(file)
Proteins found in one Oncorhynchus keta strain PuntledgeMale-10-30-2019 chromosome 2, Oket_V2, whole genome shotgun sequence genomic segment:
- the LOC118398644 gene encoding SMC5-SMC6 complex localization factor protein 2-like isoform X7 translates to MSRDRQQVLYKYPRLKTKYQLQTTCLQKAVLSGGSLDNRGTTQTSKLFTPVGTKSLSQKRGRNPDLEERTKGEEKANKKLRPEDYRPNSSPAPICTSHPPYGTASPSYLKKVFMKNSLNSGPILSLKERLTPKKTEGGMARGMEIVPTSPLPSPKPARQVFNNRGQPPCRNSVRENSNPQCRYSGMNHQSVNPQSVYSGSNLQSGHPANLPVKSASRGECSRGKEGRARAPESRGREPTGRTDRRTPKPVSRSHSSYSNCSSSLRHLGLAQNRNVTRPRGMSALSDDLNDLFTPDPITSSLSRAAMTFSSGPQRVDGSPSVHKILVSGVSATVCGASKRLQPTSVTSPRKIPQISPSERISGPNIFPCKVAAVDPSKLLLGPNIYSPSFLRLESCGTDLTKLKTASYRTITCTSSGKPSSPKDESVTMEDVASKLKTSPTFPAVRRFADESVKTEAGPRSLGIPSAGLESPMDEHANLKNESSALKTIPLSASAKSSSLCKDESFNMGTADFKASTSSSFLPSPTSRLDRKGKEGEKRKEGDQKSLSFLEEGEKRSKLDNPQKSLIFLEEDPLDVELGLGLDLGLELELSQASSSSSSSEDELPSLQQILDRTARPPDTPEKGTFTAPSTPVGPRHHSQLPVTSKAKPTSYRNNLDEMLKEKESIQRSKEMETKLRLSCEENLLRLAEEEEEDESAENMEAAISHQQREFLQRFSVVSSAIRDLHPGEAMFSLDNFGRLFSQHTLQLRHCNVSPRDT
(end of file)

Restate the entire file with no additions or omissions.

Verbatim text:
Proteins found in one Oncorhynchus keta strain PuntledgeMale-10-30-2019 chromosome 2, Oket_V2, whole genome shotgun sequence genomic segment:
- the LOC118398644 gene encoding SMC5-SMC6 complex localization factor protein 2-like isoform X7 translates to MSRDRQQVLYKYPRLKTKYQLQTTCLQKAVLSGGSLDNRGTTQTSKLFTPVGTKSLSQKRGRNPDLEERTKGEEKANKKLRPEDYRPNSSPAPICTSHPPYGTASPSYLKKVFMKNSLNSGPILSLKERLTPKKTEGGMARGMEIVPTSPLPSPKPARQVFNNRGQPPCRNSVRENSNPQCRYSGMNHQSVNPQSVYSGSNLQSGHPANLPVKSASRGECSRGKEGRARAPESRGREPTGRTDRRTPKPVSRSHSSYSNCSSSLRHLGLAQNRNVTRPRGMSALSDDLNDLFTPDPITSSLSRAAMTFSSGPQRVDGSPSVHKILVSGVSATVCGASKRLQPTSVTSPRKIPQISPSERISGPNIFPCKVAAVDPSKLLLGPNIYSPSFLRLESCGTDLTKLKTASYRTITCTSSGKPSSPKDESVTMEDVASKLKTSPTFPAVRRFADESVKTEAGPRSLGIPSAGLESPMDEHANLKNESSALKTIPLSASAKSSSLCKDESFNMGTADFKASTSSSFLPSPTSRLDRKGKEGEKRKEGDQKSLSFLEEGEKRSKLDNPQKSLIFLEEDPLDVELGLGLDLGLELELSQASSSSSSSEDELPSLQQILDRTARPPDTPEKGTFTAPSTPVGPRHHSQLPVTSKAKPTSYRNNLDEMLKEKESIQRSKEMETKLRLSCEENLLRLAEEEEEDESAENMEAAISHQQREFLQRFSVVSSAIRDLHPGEAMFSLDNFGRLFSQHTLQLRHCNVSPRDT